With nothing left to lose, Perseus volunteers to lead a dangerous mission to defeat Hades before he can seize power from Zeus (Liam Neeson) and unleash hell on earth. Leading a daring band of warriors, Perseus sets off on a perilous journey deep into forbidden worlds. Battling unholy demons and fearsome beasts, he will only survive if he can accept his power as a god, defy his fate and create his own destiny.

Repo Men - Humans have extended and improved our lives through highly sophisticated and expensive mechanical organs created by a company called The Union. The dark side of these medical breakthroughs is that if you don't pay your bill, The Union sends its highly skilled repo men to take back its property... with no concern for your comfort or survival.

Remy is one of the best organ repo men in the business. But when he suffers a cardiac failure on the job, he awakens to find himself fitted with the company's top-of-the-line heart-replacement... as well as a hefty debt. But a side effect of the procedure is that his heart's no longer in the job.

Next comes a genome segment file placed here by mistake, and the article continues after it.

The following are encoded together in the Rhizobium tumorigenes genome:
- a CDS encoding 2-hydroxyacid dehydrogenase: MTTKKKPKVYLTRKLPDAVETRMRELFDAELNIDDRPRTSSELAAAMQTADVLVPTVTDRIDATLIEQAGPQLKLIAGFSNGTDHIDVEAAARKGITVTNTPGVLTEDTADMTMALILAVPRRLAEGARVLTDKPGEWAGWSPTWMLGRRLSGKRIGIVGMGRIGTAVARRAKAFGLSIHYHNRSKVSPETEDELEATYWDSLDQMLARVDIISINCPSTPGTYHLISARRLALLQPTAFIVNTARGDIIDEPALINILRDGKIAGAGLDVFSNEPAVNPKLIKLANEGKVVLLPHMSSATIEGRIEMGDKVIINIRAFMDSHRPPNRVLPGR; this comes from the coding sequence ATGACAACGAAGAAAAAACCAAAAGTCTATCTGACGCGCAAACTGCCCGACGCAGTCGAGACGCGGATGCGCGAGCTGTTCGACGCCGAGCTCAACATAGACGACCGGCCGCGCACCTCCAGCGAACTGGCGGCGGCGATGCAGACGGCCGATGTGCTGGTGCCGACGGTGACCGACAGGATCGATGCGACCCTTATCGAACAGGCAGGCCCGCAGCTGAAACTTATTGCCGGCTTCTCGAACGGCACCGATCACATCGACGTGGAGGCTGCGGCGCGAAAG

When he can't make the payments, The Union sends its toughest enforcer, Remy's former partner Jake, to track him down. Now that the hunter has become the hunted, Remy joins Beth, another debtor who teaches him how to vanish from the system. And as he and Jake embark on a chase across a landscape populated by maniacal friends and foes, one man will become a reluctant champion for thousands on the run.

This week’s release with the most requests is Cop Out with 688 requests.

Monday, July 19, 2010

New Book Lists!

What new book lists have gone up today?

Staff Picks (What your library staff is reading!)

Summer Getaway Reads

Oh, baby, it's SUMMER TIME. And we're melting. It's time to GET AWAY from the city. GET AWAY from the kids. GET AWAY from the pets. Spouse? Partner? Well, someone has to stick around to take care of the kids and pets!

Since you're getting totally away - from the heat, from the stress, from the everything, you'll need some great books to read, and videos to watch, while you're lazing about.

See what your library staff is taking with them when they get away!

Movie Review: Everybody's Fine

Everybody's Fine
Directed by Kirk Jones,
Starring Kate Beckinsale, Robert De Niro, Sam Rockwell and Drew Barrymore

I, for one, was not fine while watching this movie. I had such high hopes, given the cast--including Robert De Niro and Drew Barrymore. Instead I was disappointed again and again. I'm going to blame the screenwriter and director.